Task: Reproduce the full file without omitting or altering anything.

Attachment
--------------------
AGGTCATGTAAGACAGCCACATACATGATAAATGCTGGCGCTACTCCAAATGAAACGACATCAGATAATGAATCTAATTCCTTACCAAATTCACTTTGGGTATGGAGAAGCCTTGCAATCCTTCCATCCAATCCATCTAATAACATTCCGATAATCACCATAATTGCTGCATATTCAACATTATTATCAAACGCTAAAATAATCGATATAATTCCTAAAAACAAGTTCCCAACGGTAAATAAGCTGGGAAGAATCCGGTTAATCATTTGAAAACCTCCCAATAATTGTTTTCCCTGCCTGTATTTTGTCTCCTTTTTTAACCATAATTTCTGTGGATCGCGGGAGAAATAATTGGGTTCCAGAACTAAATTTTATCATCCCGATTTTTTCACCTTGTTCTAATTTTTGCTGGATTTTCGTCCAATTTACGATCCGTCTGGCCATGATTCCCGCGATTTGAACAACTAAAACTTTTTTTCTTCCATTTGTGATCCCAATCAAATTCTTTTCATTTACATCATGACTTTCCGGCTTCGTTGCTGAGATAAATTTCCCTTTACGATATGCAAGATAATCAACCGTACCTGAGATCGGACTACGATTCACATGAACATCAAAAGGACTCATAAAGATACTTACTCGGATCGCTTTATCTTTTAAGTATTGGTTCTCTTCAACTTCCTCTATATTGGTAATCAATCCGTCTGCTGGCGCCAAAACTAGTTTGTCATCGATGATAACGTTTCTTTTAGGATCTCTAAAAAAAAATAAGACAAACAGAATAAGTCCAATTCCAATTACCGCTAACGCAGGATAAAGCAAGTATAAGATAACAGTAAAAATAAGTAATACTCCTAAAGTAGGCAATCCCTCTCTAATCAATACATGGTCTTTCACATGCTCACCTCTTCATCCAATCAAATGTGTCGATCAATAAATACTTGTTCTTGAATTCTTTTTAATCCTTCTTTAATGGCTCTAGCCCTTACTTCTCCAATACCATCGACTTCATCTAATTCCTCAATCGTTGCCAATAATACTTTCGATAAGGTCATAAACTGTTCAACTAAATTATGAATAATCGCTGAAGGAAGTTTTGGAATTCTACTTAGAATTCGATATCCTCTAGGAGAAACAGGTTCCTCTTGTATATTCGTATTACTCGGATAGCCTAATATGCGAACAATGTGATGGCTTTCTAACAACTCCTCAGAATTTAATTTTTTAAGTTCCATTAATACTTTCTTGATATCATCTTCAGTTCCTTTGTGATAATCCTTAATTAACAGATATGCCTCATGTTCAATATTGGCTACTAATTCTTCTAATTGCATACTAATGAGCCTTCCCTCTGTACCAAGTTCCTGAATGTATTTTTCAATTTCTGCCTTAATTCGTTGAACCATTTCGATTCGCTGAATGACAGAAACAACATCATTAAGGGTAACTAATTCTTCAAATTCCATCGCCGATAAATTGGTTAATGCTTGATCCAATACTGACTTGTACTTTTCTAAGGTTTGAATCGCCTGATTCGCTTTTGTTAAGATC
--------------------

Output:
AGGTCATGTAAGACAGCCACATACATGATAAATGCTGGCGCTACTCCAAATGAAACGACATCAGATAATGAATCTAATTCCTTACCAAATTCACTTTGGGTATGGAGAAGCCTTGCAATCCTTCCATCCAATCCATCTAATAACATTCCGATAATCACCATAATTGCTGCATATTCAACATTATTATCAAACGCTAAAATAATCGATATAATTCCTAAAAACAAGTTCCCAACGGTAAATAAGCTGGGAAGAATCCGGTTAATCATTTGAAAACCTCCCAATAATTGTTTTCCCTGCCTGTATTTTGTCTCCTTTTTTAACCATAATTTCTGTGGATCGCGGGAGAAATAATTGGGTTCCAGAACTAAATTTTATCATCCCGATTTTTTCACCTTGTTCTAATTTTTGCTGGATTTTCGTCCAATTTACGATCCGTCTGGCCATGATTCCCGCGATTTGAACAACTAAAACTTTTTTTCTTCCATTTGTGATCCCAATCAAATTCTTTTCATTTACATCATGACTTTCCGGCTTCGTTGCTGAGATAAATTTCCCTTTACGATATGCAAGATAATCAACCGTACCTGAGATCGGACTACGATTCACATGAACATCAAAAGGACTCATAAAGATACTTACTCGGATCGCTTTATCTTTTAAGTATTGGTTCTCTTCAACTTCCTCTATATTGGTAATCAATCCGTCTGCTGGCGCCAAAACTAGTTTGTCATCGATGATAACGTTTCTTTTAGGATCTCTAAAAAAAAATAAGACAAACAGAATAAGTCCAATTCCAATTACCGCTAACGCAGGATAAAGCAAGTATAAGATAACAGTAAAAATAAGTAATACTCCTAAAGTAGGCAATCCCTCTCTAATCAATACATGGTCTTTCACATGCTCACCTCTTCATCCAATCAAATGTGTCGATCAATAAATACTTGTTCTTGAATTCTTTTTAATCCTTCTTTAATGGCTCTAGCCCTTACTTCTCCAATACCATCGACTTCATCTAATTCCTCAATCGTTGCCAATAATACTTTCGATAAGGTCATAAACTGTTCAACTAAATTATGAATAATCGCTGAAGGAAGTTTTGGAATTCTACTTAGAATTCGATATCCTCTAGGAGAAACAGGTTCCTCTTGTATATTCGTATTACTCGGATAGCCTAATATGCGAACAATGTGATGGCTTTCTAACAACTCCTCAGAATTTAATTTTTTAAGTTCCATTAATACTTTCTTGATATCATCTTCAGTTCCTTTGTGATAATCCTTAATTAACAGATATGCCTCATGTTCAATATTGGCTACTAATTCTTCTAATTGCATACTAATGAGCCTTCCCTCTGTACCAAGTTCCTGAATGTATTTTTCAATTTCTGCCTTAATTCGTTGAACCATTTCGATTCGCTGAATGACAGAAACAACATCATTAAGGGTAACTAATTCTTCAAATTCCATCGCCGATAAATTGGTTAATGCTTGATCCAATACTGACTTGTACTTTTCTAAGGTTTGAATCGCCTGATTCGCTTTTGTTAAGATC